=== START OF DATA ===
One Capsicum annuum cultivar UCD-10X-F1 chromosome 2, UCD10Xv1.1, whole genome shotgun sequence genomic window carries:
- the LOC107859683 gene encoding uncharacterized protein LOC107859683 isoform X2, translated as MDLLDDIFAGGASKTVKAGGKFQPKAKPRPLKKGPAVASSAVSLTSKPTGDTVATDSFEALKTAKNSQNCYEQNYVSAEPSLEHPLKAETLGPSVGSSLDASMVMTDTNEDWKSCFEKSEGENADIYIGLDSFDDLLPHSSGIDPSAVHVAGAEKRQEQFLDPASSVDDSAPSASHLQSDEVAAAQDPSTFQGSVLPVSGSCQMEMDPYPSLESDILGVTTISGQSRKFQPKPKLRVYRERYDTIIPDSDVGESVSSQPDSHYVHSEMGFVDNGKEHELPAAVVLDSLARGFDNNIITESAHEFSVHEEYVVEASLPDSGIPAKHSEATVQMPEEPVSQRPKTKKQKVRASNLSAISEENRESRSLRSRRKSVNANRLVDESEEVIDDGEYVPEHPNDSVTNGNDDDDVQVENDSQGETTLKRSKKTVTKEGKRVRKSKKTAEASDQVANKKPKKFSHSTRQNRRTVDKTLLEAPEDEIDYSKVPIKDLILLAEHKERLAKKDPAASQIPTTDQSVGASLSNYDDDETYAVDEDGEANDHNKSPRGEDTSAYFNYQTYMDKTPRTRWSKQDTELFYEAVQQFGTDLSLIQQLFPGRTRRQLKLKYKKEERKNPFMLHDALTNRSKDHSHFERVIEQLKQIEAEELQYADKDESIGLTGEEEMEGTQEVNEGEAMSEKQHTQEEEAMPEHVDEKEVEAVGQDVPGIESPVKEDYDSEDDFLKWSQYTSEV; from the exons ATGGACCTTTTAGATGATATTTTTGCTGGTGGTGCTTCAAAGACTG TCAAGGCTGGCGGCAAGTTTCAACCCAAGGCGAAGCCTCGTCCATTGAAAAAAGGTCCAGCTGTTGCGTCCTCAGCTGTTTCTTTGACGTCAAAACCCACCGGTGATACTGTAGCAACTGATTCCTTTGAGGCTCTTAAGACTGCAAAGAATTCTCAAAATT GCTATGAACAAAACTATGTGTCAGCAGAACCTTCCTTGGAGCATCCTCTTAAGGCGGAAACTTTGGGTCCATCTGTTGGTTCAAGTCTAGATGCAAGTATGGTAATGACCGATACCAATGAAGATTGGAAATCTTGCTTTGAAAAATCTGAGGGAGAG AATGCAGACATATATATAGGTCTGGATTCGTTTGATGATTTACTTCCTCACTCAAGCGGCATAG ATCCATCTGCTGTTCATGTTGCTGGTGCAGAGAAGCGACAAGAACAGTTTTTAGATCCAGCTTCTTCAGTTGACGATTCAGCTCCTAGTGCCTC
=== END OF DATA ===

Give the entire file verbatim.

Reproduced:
One Capsicum annuum cultivar UCD-10X-F1 chromosome 2, UCD10Xv1.1, whole genome shotgun sequence genomic window carries:
- the LOC107859683 gene encoding uncharacterized protein LOC107859683 isoform X2, translated as MDLLDDIFAGGASKTVKAGGKFQPKAKPRPLKKGPAVASSAVSLTSKPTGDTVATDSFEALKTAKNSQNCYEQNYVSAEPSLEHPLKAETLGPSVGSSLDASMVMTDTNEDWKSCFEKSEGENADIYIGLDSFDDLLPHSSGIDPSAVHVAGAEKRQEQFLDPASSVDDSAPSASHLQSDEVAAAQDPSTFQGSVLPVSGSCQMEMDPYPSLESDILGVTTISGQSRKFQPKPKLRVYRERYDTIIPDSDVGESVSSQPDSHYVHSEMGFVDNGKEHELPAAVVLDSLARGFDNNIITESAHEFSVHEEYVVEASLPDSGIPAKHSEATVQMPEEPVSQRPKTKKQKVRASNLSAISEENRESRSLRSRRKSVNANRLVDESEEVIDDGEYVPEHPNDSVTNGNDDDDVQVENDSQGETTLKRSKKTVTKEGKRVRKSKKTAEASDQVANKKPKKFSHSTRQNRRTVDKTLLEAPEDEIDYSKVPIKDLILLAEHKERLAKKDPAASQIPTTDQSVGASLSNYDDDETYAVDEDGEANDHNKSPRGEDTSAYFNYQTYMDKTPRTRWSKQDTELFYEAVQQFGTDLSLIQQLFPGRTRRQLKLKYKKEERKNPFMLHDALTNRSKDHSHFERVIEQLKQIEAEELQYADKDESIGLTGEEEMEGTQEVNEGEAMSEKQHTQEEEAMPEHVDEKEVEAVGQDVPGIESPVKEDYDSEDDFLKWSQYTSEV; from the exons ATGGACCTTTTAGATGATATTTTTGCTGGTGGTGCTTCAAAGACTG TCAAGGCTGGCGGCAAGTTTCAACCCAAGGCGAAGCCTCGTCCATTGAAAAAAGGTCCAGCTGTTGCGTCCTCAGCTGTTTCTTTGACGTCAAAACCCACCGGTGATACTGTAGCAACTGATTCCTTTGAGGCTCTTAAGACTGCAAAGAATTCTCAAAATT GCTATGAACAAAACTATGTGTCAGCAGAACCTTCCTTGGAGCATCCTCTTAAGGCGGAAACTTTGGGTCCATCTGTTGGTTCAAGTCTAGATGCAAGTATGGTAATGACCGATACCAATGAAGATTGGAAATCTTGCTTTGAAAAATCTGAGGGAGAG AATGCAGACATATATATAGGTCTGGATTCGTTTGATGATTTACTTCCTCACTCAAGCGGCATAG ATCCATCTGCTGTTCATGTTGCTGGTGCAGAGAAGCGACAAGAACAGTTTTTAGATCCAGCTTCTTCAGTTGACGATTCAGCTCCTAGTGCCTC